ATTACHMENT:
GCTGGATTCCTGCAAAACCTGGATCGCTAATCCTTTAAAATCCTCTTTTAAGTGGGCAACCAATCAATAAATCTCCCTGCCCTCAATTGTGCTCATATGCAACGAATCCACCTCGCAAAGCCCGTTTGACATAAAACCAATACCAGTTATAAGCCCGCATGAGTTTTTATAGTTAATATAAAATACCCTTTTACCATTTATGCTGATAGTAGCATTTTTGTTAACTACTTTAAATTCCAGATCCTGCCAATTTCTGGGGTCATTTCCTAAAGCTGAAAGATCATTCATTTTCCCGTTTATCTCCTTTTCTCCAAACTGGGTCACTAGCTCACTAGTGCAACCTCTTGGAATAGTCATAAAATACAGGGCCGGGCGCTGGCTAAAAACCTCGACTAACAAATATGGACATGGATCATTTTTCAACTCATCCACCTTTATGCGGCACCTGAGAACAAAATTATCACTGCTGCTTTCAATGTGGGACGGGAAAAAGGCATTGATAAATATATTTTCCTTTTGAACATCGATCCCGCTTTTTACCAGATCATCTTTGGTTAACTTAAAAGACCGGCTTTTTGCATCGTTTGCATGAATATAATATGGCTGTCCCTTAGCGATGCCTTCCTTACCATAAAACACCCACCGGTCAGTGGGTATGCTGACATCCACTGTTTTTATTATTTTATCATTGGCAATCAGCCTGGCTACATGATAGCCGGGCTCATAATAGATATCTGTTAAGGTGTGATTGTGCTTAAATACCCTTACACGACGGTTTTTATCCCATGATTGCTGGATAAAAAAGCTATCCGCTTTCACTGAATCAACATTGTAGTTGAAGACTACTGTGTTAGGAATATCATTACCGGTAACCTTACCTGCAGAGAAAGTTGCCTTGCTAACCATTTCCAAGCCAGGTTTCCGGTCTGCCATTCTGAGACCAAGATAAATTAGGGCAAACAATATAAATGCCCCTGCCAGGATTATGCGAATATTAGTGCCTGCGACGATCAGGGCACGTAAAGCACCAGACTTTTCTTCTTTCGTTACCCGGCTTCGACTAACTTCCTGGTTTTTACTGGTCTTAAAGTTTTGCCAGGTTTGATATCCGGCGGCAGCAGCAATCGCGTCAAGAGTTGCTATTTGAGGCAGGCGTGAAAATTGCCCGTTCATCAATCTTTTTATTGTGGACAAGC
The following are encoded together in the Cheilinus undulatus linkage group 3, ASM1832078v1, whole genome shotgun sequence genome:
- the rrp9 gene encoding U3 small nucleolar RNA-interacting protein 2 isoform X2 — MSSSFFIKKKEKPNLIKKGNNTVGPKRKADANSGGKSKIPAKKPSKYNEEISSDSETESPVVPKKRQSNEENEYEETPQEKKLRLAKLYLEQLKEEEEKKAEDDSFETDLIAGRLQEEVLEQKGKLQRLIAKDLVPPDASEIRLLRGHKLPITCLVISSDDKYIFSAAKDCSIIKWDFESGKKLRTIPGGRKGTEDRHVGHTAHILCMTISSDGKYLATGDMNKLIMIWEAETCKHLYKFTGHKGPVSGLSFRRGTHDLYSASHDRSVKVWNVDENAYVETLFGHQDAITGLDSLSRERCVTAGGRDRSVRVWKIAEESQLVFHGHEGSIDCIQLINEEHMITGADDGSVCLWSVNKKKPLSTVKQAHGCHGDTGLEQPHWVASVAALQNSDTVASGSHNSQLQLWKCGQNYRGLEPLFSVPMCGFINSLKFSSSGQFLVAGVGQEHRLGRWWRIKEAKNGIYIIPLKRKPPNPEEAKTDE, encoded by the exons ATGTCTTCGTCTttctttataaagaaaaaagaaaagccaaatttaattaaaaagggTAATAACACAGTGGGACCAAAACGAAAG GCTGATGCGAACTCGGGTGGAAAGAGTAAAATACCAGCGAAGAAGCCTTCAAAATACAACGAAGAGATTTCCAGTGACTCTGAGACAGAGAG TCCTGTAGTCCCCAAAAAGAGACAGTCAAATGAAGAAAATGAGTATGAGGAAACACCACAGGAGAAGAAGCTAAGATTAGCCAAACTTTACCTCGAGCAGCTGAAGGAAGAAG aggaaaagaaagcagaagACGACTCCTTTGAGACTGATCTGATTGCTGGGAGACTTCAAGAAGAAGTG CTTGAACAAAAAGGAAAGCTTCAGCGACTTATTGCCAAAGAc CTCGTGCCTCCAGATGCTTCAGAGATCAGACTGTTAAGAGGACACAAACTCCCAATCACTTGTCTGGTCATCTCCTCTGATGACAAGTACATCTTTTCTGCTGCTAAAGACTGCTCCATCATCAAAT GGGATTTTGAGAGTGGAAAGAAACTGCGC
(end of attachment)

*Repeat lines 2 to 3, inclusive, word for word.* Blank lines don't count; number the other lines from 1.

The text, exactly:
The following are encoded together in the Cheilinus undulatus linkage group 3, ASM1832078v1, whole genome shotgun sequence genome:
- the rrp9 gene encoding U3 small nucleolar RNA-interacting protein 2 isoform X2 — MSSSFFIKKKEKPNLIKKGNNTVGPKRKADANSGGKSKIPAKKPSKYNEEISSDSETESPVVPKKRQSNEENEYEETPQEKKLRLAKLYLEQLKEEEEKKAEDDSFETDLIAGRLQEEVLEQKGKLQRLIAKDLVPPDASEIRLLRGHKLPITCLVISSDDKYIFSAAKDCSIIKWDFESGKKLRTIPGGRKGTEDRHVGHTAHILCMTISSDGKYLATGDMNKLIMIWEAETCKHLYKFTGHKGPVSGLSFRRGTHDLYSASHDRSVKVWNVDENAYVETLFGHQDAITGLDSLSRERCVTAGGRDRSVRVWKIAEESQLVFHGHEGSIDCIQLINEEHMITGADDGSVCLWSVNKKKPLSTVKQAHGCHGDTGLEQPHWVASVAALQNSDTVASGSHNSQLQLWKCGQNYRGLEPLFSVPMCGFINSLKFSSSGQFLVAGVGQEHRLGRWWRIKEAKNGIYIIPLKRKPPNPEEAKTDE, encoded by the exons ATGTCTTCGTCTttctttataaagaaaaaagaaaagccaaatttaattaaaaagggTAATAACACAGTGGGACCAAAACGAAAG GCTGATGCGAACTCGGGTGGAAAGAGTAAAATACCAGCGAAGAAGCCTTCAAAATACAACGAAGAGATTTCCAGTGACTCTGAGACAGAGAG TCCTGTAGTCCCCAAAAAGAGACAGTCAAATGAAGAAAATGAGTATGAGGAAACACCACAGGAGAAGAAGCTAAGATTAGCCAAACTTTACCTCGAGCAGCTGAAGGAAGAAG aggaaaagaaagcagaagACGACTCCTTTGAGACTGATCTGATTGCTGGGAGACTTCAAGAAGAAGTG CTTGAACAAAAAGGAAAGCTTCAGCGACTTATTGCCAAAGAc CTCGTGCCTCCAGATGCTTCAGAGATCAGACTGTTAAGAGGACACAAACTCCCAATCACTTGTCTGGTCATCTCCTCTGATGACAAGTACATCTTTTCTGCTGCTAAAGACTGCTCCATCATCAAAT GGGATTTTGAGAGTGGAAAGAAACTGCGC